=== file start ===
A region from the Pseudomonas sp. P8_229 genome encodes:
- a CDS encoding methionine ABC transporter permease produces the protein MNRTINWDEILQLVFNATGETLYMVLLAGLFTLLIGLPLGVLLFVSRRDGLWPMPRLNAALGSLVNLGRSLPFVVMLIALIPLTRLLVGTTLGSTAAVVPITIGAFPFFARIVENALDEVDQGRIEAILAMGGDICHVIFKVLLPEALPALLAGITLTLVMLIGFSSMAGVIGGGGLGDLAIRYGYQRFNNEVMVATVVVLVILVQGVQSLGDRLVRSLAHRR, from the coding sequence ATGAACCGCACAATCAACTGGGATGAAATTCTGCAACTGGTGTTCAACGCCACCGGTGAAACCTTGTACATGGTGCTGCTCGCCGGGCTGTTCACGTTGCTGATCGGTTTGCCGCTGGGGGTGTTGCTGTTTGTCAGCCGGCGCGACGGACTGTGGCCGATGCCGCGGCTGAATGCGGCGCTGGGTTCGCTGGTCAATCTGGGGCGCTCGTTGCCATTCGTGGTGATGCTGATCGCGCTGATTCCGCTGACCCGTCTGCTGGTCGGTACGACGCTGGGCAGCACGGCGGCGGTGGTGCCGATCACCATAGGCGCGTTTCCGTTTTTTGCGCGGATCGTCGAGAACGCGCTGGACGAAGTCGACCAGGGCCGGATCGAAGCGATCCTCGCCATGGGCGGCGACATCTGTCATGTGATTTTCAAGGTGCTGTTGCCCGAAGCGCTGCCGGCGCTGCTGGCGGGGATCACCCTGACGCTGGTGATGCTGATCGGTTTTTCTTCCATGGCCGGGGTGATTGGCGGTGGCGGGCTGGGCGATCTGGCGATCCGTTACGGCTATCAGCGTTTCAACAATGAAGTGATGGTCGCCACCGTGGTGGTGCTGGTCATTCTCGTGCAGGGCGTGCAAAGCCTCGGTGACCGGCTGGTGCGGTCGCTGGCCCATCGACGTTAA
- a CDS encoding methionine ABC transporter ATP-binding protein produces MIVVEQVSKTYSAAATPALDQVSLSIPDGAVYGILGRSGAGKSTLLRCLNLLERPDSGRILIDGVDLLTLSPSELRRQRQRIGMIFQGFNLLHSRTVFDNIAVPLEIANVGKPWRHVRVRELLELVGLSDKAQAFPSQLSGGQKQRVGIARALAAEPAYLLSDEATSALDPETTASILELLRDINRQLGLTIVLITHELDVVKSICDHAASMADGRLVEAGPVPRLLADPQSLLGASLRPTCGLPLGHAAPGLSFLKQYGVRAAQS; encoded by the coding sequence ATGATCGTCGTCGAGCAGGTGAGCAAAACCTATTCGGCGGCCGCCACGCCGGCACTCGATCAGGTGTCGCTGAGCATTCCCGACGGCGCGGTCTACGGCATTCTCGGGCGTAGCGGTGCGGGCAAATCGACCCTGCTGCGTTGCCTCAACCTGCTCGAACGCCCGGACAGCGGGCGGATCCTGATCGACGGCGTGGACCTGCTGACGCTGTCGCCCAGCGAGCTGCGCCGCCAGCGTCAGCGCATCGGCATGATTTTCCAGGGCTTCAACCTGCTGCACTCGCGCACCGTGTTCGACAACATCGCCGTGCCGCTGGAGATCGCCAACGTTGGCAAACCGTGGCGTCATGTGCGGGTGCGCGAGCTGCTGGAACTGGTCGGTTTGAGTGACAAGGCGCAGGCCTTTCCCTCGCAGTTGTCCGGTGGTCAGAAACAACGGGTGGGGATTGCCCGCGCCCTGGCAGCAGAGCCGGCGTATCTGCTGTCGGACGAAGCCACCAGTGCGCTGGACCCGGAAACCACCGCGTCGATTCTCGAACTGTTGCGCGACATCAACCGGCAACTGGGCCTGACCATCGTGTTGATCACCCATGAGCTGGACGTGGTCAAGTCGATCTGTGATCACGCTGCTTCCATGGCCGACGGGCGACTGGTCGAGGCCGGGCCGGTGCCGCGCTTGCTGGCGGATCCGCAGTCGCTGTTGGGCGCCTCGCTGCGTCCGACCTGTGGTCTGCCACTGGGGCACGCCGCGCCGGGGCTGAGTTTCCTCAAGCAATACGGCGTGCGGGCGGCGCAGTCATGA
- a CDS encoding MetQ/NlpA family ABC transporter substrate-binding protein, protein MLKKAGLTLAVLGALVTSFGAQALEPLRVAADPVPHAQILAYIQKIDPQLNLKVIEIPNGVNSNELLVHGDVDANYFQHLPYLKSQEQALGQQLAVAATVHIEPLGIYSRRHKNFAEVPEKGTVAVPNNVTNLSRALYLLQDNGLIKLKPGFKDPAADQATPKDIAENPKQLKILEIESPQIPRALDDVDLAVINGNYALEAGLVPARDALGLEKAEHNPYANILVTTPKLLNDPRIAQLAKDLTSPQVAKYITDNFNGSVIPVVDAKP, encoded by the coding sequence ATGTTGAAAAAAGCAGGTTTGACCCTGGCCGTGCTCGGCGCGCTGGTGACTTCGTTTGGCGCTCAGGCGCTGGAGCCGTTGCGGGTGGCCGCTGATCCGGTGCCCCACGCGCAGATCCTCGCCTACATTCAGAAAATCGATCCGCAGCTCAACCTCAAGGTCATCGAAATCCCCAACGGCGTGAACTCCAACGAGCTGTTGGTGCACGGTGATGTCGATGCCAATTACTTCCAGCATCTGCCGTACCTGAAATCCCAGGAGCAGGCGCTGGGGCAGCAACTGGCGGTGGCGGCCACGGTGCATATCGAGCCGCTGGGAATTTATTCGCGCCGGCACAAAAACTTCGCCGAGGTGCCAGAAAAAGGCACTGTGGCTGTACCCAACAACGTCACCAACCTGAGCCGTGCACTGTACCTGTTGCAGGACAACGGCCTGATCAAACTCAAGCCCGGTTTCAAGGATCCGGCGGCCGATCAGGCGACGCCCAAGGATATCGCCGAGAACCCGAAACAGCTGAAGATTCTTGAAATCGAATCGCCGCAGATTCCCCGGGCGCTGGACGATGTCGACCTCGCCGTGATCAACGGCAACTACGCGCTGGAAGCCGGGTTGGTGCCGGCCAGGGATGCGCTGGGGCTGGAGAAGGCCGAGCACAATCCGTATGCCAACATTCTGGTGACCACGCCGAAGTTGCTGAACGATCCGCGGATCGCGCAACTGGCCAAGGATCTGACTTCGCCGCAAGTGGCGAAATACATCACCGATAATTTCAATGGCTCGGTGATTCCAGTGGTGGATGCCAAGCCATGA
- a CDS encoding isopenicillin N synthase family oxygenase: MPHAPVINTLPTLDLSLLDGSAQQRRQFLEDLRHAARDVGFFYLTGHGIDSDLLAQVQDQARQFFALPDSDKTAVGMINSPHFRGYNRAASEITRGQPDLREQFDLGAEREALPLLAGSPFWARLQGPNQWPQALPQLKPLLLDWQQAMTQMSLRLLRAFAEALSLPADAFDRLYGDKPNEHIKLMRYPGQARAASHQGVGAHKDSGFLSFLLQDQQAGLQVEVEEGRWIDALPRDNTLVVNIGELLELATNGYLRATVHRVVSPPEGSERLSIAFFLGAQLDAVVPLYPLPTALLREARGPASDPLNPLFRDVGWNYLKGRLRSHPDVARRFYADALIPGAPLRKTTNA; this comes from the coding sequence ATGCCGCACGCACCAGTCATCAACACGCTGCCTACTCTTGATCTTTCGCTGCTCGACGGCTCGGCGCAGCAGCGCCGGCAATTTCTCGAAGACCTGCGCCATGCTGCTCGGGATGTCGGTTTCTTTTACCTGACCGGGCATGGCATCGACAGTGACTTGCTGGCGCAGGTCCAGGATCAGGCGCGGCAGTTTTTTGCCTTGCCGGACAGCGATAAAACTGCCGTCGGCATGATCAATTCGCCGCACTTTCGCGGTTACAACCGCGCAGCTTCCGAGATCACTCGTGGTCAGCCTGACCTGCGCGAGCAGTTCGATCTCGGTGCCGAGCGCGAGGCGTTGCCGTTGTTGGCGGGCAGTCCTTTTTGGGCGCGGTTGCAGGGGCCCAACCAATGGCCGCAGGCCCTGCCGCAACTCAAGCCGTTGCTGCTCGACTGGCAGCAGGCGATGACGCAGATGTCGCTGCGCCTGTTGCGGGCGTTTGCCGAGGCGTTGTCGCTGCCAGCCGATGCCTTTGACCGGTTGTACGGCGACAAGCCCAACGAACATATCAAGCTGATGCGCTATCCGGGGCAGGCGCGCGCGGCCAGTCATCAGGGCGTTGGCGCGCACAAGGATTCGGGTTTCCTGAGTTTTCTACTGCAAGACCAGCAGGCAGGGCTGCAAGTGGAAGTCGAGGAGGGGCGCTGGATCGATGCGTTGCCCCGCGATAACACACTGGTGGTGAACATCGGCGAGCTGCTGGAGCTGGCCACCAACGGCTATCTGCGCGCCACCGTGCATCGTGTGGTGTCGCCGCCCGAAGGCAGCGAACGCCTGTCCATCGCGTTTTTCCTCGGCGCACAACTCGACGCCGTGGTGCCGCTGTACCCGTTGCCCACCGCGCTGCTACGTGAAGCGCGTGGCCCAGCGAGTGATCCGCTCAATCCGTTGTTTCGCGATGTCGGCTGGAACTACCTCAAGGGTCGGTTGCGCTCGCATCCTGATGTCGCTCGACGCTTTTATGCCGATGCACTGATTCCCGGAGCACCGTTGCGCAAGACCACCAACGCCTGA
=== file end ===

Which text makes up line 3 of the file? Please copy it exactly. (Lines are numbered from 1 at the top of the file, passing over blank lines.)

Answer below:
- a CDS encoding methionine ABC transporter ATP-binding protein produces MIVVEQVSKTYSAAATPALDQVSLSIPDGAVYGILGRSGAGKSTLLRCLNLLERPDSGRILIDGVDLLTLSPSELRRQRQRIGMIFQGFNLLHSRTVFDNIAVPLEIANVGKPWRHVRVRELLELVGLSDKAQAFPSQLSGGQKQRVGIARALAAEPAYLLSDEATSALDPETTASILELLRDINRQLGLTIVLITHELDVVKSICDHAASMADGRLVEAGPVPRLLADPQSLLGASLRPTCGLPLGHAAPGLSFLKQYGVRAAQS; encoded by the coding sequence ATGATCGTCGTCGAGCAGGTGAGCAAAACCTATTCGGCGGCCGCCACGCCGGCACTCGATCAGGTGTCGCTGAGCATTCCCGACGGCGCGGTCTACGGCATTCTCGGGCGTAGCGGTGCGGGCAAATCGACCCTGCTGCGTTGCCTCAACCTGCTCGAACGCCCGGACAGCGGGCGGATCCTGATCGACGGCGTGGACCTGCTGACGCTGTCGCCCAGCGAGCTGCGCCGCCAGCGTCAGCGCATCGGCATGATTTTCCAGGGCTTCAACCTGCTGCACTCGCGCACCGTGTTCGACAACATCGCCGTGCCGCTGGAGATCGCCAACGTTGGCAAACCGTGGCGTCATGTGCGGGTGCGCGAGCTGCTGGAACTGGTCGGTTTGAGTGACAAGGCGCAGGCCTTTCCCTCGCAGTTGTCCGGTGGTCAGAAACAACGGGTGGGGATTGCCCGCGCCCTGGCAGCAGAGCCGGCGTATCTGCTGTCGGACGAAGCCACCAGTGCGCTGGACCCGGAAACCACCGCGTCGATTCTCGAACTGTTGCGCGACATCAACCGGCAACTGGGCCTGACCATCGTGTTGATCACCCATGAGCTGGACGTGGTCAAGTCGATCTGTGATCACGCTGCTTCCATGGCCGACGGGCGACTGGTCGAGGCCGGGCCGGTGCCGCGCTTGCTGGCGGATCCGCAGTCGCTGTTGGGCGCCTCGCTGCGTCCGACCTGTGGTCTGCCACTGGGGCACGCCGCGCCGGGGCTGAGTTTCCTCAAGCAATACGGCGTGCGGGCGGCGCAGTCATGA